- Primary-secondary spread: Finally, we construct metrics of the spread between prices of bonds traded in the secondary market and the prices of bonds issued in the primary market. As with the secondary market pricing, we construct two measures: duration-matched and default-adjusted spreads…While the primary-secondary spread is positive and relatively small during ‘normal’ periods, the spread becomes negative and large during periods of distress. That is, while during normal times primary market pricing reflects a positive spread to prevailing secondary market prices and issuers are freely able to access the market, market access during downturns is restricted to better-performing issuers, and the average price in the primary market is above the average price in the secondary market. The primary-secondary duration-matched spread is more volatile than the primary-secondary default-adjusted spread.”
“We begin by standardizing each individual metric using the empirical cumulative distribution function of the metric. The appeal of this transformation is that it allows us to combine variables with different ‘natural’ units by imposing a common support without assuming a particular parametric transformation, as would, for example, be the case with a z-score transformation…We use the expanding sample transformation in our construction of the index as it corresponds more closely to the objective of monitoring market conditions in real time and allowing a true test of the approach with historical data.”
“For each category, we construct the category-specific sub-index as the equal-weighted average of the standardized constituent series. [The figure below] plots the time series of all 7 sub-indices. Although each individual sub-index is quite noisy…the combined index is not.”
“The final step in the construction of the corporate bond market distress index is to combine the sub-indices using time-varying correlation weights, corresponding to an “optimal” portfolio allocation interpretation of the index.”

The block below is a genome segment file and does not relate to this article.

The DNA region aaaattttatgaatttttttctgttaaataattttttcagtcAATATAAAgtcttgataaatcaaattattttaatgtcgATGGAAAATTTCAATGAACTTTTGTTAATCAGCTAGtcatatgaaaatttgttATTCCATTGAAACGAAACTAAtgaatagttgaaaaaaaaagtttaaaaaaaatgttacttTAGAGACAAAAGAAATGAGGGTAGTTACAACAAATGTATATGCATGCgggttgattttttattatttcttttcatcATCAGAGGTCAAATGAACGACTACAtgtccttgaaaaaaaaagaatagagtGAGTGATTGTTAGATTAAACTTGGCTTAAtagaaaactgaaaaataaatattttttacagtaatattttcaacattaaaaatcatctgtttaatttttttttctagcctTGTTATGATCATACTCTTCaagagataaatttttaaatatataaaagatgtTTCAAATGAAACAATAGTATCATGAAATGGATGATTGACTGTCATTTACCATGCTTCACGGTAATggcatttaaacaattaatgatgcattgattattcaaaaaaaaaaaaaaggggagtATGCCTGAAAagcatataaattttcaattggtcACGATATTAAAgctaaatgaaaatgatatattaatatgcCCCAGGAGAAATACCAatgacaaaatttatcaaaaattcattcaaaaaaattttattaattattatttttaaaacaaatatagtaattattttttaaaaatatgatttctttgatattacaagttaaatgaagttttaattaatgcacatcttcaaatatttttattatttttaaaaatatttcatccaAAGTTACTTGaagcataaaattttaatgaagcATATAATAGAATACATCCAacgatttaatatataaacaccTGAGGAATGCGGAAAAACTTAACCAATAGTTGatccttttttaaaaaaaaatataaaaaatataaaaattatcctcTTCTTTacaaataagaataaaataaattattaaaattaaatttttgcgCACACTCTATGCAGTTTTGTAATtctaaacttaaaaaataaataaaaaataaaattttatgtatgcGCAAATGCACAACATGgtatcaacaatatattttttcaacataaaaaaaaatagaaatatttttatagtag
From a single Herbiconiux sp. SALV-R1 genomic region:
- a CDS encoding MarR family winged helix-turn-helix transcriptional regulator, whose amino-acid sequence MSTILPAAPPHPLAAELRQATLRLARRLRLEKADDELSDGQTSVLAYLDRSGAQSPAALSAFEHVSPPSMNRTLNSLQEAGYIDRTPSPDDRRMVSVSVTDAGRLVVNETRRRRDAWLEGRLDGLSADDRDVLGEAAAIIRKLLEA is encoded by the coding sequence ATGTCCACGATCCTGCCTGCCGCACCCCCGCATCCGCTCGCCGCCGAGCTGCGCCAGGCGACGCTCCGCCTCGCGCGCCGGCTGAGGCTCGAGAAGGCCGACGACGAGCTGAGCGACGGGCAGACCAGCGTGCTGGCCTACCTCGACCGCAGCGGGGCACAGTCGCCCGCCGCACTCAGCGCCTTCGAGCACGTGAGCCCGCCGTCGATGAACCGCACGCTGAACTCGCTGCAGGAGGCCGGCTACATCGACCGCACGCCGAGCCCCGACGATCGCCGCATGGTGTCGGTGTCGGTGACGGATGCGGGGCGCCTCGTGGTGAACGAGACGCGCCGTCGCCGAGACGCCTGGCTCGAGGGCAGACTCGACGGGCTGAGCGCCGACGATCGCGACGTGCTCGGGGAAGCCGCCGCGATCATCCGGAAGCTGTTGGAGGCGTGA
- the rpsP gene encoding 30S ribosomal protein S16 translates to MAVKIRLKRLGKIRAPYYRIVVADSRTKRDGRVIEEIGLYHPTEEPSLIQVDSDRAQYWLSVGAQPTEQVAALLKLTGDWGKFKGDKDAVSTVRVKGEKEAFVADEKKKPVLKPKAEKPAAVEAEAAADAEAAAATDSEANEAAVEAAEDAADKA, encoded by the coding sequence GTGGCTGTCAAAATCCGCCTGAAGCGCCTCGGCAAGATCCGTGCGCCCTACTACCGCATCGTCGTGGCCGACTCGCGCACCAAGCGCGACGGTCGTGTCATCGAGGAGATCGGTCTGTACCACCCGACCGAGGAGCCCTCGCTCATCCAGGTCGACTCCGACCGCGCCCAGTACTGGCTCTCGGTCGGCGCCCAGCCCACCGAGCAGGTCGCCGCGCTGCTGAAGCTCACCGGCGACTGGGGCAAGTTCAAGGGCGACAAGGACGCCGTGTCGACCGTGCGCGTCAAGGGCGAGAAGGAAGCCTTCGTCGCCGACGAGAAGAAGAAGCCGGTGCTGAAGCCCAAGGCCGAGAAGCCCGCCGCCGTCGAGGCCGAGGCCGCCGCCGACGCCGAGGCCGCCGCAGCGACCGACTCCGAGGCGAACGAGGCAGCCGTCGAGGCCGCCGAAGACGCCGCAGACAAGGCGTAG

“Although at times the Corporate bond Market Distress Index gives similar signals to frequently used measures of financial market stress, such as financial conditions indexes, and measures of market risk aversion, such as the VIX, the information…is distinct and captures conditions specific to the corporate bond markets.”
“Increases in the secondary-market-related sub-indices tend to somewhat lead increases in the primary market- related sub-indices, consistent with the conventional wisdom that trading-activity based measures react more quickly to changing economic conditions…We observe that during periods of broad market distress, conditions across both the primary and secondary markets deteriorate, amplifying the individual contribution of each market to the corporate bond market distress index. During normal times, however, the secondary-primary market amplification spiral does not arise.”
“We construct the index separately for investment-grade and high-yield bonds…We find the investment-grade index to be a better predictor of future activity.”
The benefits for macro trading
“The corporate bond market distress index broadens market distress measurement away from just identifying periods of high credit spreads or periods of increased illiquidity in secondary markets alone. Together with the real-time nature of the index, this makes the corporate bond market distress index a valuable summary metric of market distress and functioning.”
“Corporate bond market functioning, over and above the information contained in credit spreads alone, has predictive information about future real outcomes…The corporate bond market in the U.S. is a major source of funding for U.S. businesses, representing more than half of the total debt outstanding of non-financial corporations. Distress in the corporate bond market is thus likely to have meaningful consequences for economic outcomes more broadly.”
“We document that the corporate bond market distress index is an economically and statistically significant predictor of cumulative one-year-ahead economic activity as measured by a variety of indicators, even after controlling for standard predictors, such as the term spread. We further show that, in predictive regressions where we include both the corporate bond market distress index and measures of credit spreads, the corporate bond market distress index remains economically and statistically significant, which is generally not the case for credit spreads. This may reflect the fact that the measure’s incorporation of primary market measures adds a dimension of access to credit…There is information in the level and type of activity in both the primary and secondary corporate credit markets, beyond the pricing of credit.”